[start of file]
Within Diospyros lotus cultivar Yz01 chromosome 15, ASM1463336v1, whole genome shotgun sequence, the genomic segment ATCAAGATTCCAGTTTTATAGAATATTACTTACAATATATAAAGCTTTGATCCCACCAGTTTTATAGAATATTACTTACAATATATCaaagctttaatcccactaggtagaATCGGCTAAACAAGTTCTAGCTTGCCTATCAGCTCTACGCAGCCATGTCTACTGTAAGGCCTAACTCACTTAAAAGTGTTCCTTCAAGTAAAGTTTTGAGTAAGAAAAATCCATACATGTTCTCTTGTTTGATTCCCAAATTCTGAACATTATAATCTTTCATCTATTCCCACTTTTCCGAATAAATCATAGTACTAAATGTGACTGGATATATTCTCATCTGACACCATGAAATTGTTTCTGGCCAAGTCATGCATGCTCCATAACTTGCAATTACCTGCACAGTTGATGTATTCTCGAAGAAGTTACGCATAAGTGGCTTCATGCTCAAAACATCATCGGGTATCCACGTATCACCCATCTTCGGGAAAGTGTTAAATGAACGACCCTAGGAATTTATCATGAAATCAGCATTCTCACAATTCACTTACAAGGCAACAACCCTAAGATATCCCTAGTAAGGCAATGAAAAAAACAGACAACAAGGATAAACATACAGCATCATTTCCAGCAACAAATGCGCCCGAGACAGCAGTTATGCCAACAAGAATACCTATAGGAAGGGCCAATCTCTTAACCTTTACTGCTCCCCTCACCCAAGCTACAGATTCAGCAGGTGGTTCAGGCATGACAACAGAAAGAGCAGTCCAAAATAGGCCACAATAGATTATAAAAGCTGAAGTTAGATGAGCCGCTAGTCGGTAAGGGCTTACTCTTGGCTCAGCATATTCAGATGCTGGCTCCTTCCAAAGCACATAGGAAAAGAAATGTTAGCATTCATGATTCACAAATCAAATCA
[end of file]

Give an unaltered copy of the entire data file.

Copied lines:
Within Diospyros lotus cultivar Yz01 chromosome 15, ASM1463336v1, whole genome shotgun sequence, the genomic segment ATCAAGATTCCAGTTTTATAGAATATTACTTACAATATATAAAGCTTTGATCCCACCAGTTTTATAGAATATTACTTACAATATATCaaagctttaatcccactaggtagaATCGGCTAAACAAGTTCTAGCTTGCCTATCAGCTCTACGCAGCCATGTCTACTGTAAGGCCTAACTCACTTAAAAGTGTTCCTTCAAGTAAAGTTTTGAGTAAGAAAAATCCATACATGTTCTCTTGTTTGATTCCCAAATTCTGAACATTATAATCTTTCATCTATTCCCACTTTTCCGAATAAATCATAGTACTAAATGTGACTGGATATATTCTCATCTGACACCATGAAATTGTTTCTGGCCAAGTCATGCATGCTCCATAACTTGCAATTACCTGCACAGTTGATGTATTCTCGAAGAAGTTACGCATAAGTGGCTTCATGCTCAAAACATCATCGGGTATCCACGTATCACCCATCTTCGGGAAAGTGTTAAATGAACGACCCTAGGAATTTATCATGAAATCAGCATTCTCACAATTCACTTACAAGGCAACAACCCTAAGATATCCCTAGTAAGGCAATGAAAAAAACAGACAACAAGGATAAACATACAGCATCATTTCCAGCAACAAATGCGCCCGAGACAGCAGTTATGCCAACAAGAATACCTATAGGAAGGGCCAATCTCTTAACCTTTACTGCTCCCCTCACCCAAGCTACAGATTCAGCAGGTGGTTCAGGCATGACAACAGAAAGAGCAGTCCAAAATAGGCCACAATAGATTATAAAAGCTGAAGTTAGATGAGCCGCTAGTCGGTAAGGGCTTACTCTTGGCTCAGCATATTCAGATGCTGGCTCCTTCCAAAGCACATAGGAAAAGAAATGTTAGCATTCATGATTCACAAATCAAATCA